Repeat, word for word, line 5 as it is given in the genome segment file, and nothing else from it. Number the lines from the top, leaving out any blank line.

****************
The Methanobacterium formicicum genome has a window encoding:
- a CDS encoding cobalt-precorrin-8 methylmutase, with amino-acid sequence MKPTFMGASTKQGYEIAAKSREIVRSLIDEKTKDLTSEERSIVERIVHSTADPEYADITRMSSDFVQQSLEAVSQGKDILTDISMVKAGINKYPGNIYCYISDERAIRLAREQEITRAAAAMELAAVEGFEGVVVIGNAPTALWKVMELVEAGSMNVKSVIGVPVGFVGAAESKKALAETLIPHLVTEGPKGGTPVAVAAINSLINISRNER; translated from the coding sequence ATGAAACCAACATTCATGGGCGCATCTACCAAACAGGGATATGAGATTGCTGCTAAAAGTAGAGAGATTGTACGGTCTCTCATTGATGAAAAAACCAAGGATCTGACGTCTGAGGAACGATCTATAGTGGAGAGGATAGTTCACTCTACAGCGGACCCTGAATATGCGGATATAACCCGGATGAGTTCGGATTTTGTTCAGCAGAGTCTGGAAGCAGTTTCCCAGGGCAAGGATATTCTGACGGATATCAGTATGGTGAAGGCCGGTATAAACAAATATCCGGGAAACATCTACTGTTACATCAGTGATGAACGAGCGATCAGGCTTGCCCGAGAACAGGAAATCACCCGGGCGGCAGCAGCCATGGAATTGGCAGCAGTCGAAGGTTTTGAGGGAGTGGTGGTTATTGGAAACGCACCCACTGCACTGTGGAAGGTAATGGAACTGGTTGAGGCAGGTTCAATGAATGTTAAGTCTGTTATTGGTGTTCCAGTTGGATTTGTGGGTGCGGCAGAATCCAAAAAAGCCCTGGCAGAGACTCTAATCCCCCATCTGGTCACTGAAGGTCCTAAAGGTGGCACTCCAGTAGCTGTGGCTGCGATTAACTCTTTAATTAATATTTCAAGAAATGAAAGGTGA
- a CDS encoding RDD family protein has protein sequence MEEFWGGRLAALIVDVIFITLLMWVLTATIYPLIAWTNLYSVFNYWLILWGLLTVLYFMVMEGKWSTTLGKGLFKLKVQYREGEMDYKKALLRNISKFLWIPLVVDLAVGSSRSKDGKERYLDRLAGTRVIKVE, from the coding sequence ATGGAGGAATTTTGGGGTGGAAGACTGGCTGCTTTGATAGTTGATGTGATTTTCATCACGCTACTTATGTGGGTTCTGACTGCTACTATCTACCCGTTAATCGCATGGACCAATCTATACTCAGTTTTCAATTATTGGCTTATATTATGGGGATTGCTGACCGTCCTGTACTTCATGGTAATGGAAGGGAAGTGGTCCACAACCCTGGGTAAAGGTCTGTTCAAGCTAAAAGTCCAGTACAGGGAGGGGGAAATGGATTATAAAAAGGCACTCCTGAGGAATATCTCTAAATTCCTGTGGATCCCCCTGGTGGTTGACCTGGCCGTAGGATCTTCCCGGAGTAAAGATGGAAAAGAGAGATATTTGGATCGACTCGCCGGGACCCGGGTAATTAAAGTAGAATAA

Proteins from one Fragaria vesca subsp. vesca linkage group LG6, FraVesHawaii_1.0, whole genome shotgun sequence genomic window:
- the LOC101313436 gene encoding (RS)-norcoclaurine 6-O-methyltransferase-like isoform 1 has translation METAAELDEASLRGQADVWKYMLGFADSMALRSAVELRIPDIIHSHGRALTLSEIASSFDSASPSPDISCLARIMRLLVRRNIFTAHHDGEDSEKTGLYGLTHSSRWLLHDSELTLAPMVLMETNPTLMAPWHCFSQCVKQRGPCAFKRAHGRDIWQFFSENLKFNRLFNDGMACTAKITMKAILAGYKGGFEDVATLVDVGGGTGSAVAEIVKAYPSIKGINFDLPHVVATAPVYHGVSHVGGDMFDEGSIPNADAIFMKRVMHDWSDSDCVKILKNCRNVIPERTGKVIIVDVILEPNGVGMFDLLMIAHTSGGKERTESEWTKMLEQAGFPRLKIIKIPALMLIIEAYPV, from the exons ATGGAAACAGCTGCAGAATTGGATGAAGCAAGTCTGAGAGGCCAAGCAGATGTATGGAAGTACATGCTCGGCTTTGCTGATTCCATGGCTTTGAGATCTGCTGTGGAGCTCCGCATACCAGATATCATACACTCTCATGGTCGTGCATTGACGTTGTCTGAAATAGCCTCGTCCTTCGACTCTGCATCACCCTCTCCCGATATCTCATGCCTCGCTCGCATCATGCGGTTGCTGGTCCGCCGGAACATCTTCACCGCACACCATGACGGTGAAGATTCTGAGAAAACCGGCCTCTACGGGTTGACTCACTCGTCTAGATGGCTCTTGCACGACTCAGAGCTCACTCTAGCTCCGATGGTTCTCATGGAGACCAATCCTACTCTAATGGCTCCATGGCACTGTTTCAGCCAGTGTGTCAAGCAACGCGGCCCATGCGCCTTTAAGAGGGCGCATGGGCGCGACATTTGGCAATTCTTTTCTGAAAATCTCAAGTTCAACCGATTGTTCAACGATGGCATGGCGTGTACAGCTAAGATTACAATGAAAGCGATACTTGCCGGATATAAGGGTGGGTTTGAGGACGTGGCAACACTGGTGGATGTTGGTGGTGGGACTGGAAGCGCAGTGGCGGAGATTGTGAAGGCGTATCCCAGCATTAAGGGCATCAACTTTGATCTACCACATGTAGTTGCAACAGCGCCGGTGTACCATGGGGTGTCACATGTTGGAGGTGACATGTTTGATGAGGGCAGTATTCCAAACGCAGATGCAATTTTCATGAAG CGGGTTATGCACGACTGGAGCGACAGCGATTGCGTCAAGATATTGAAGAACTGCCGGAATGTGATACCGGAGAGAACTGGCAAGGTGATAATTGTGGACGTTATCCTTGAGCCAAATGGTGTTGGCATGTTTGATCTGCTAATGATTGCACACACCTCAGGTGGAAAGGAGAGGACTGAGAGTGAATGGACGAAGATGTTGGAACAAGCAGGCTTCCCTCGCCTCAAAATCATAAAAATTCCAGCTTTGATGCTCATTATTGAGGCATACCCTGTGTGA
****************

- the LOC101313436 gene encoding (RS)-norcoclaurine 6-O-methyltransferase-like isoform 1 has translation METAAELDEASLRGQADVWKYMLGFADSMALRSAVELRIPDIIHSHGRALTLSEIASSFDSASPSPDISCLARIMRLLVRRNIFTAHHDGEDSEKTGLYGLTHSSRWLLHDSELTLAPMVLMETNPTLMAPWHCFSQCVKQRGPCAFKRAHGRDIWQFFSENLKFNRLFNDGMACTAKITMKAILAGYKGGFEDVATLVDVGGGTGSAVAEIVKAYPSIKGINFDLPHVVATAPVYHGVSHVGGDMFDEGSIPNADAIFMKRVMHDWSDSDCVKILKNCRNVIPERTGKVIIVDVILEPNGVGMFDLLMIAHTSGGKERTESEWTKMLEQAGFPRLKIIKIPALMLIIEAYPV, from the exons ATGGAAACAGCTGCAGAATTGGATGAAGCAAGTCTGAGAGGCCAAGCAGATGTATGGAAGTACATGCTCGGCTTTGCTGATTCCATGGCTTTGAGATCTGCTGTGGAGCTCCGCATACCAGATATCATACACTCTCATGGTCGTGCATTGACGTTGTCTGAAATAGCCTCGTCCTTCGACTCTGCATCACCCTCTCCCGATATCTCATGCCTCGCTCGCATCATGCGGTTGCTGGTCCGCCGGAACATCTTCACCGCACACCATGACGGTGAAGATTCTGAGAAAACCGGCCTCTACGGGTTGACTCACTCGTCTAGATGGCTCTTGCACGACTCAGAGCTCACTCTAGCTCCGATGGTTCTCATGGAGACCAATCCTACTCTAATGGCTCCATGGCACTGTTTCAGCCAGTGTGTCAAGCAACGCGGCCCATGCGCCTTTAAGAGGGCGCATGGGCGCGACATTTGGCAATTCTTTTCTGAAAATCTCAAGTTCAACCGATTGTTCAACGATGGCATGGCGTGTACAGCTAAGATTACAATGAAAGCGATACTTGCCGGATATAAGGGTGGGTTTGAGGACGTGGCAACACTGGTGGATGTTGGTGGTGGGACTGGAAGCGCAGTGGCGGAGATTGTGAAGGCGTATCCCAGCATTAAGGGCATCAACTTTGATCTACCACATGTAGTTGCAACAGCGCCGGTGTACCATGGGGTGTCACATGTTGGAGGTGACATGTTTGATGAGGGCAGTATTCCAAACGCAGATGCAATTTTCATGAAG CGGGTTATGCACGACTGGAGCGACAGCGATTGCGTCAAGATATTGAAGAACTGCCGGAATGTGATACCGGAGAGAACTGGCAAGGTGATAATTGTGGACGTTATCCTTGAGCCAAATGGTGTTGGCATGTTTGATCTGCTAATGATTGCACACACCTCAGGTGGAAAGGAGAGGACTGAGAGTGAATGGACGAAGATGTTGGAACAAGCAGGCTTCCCTCGCCTCAAAATCATAAAAATTCCAGCTTTGATGCTCATTATTGAGGCATACCCTGTGTGA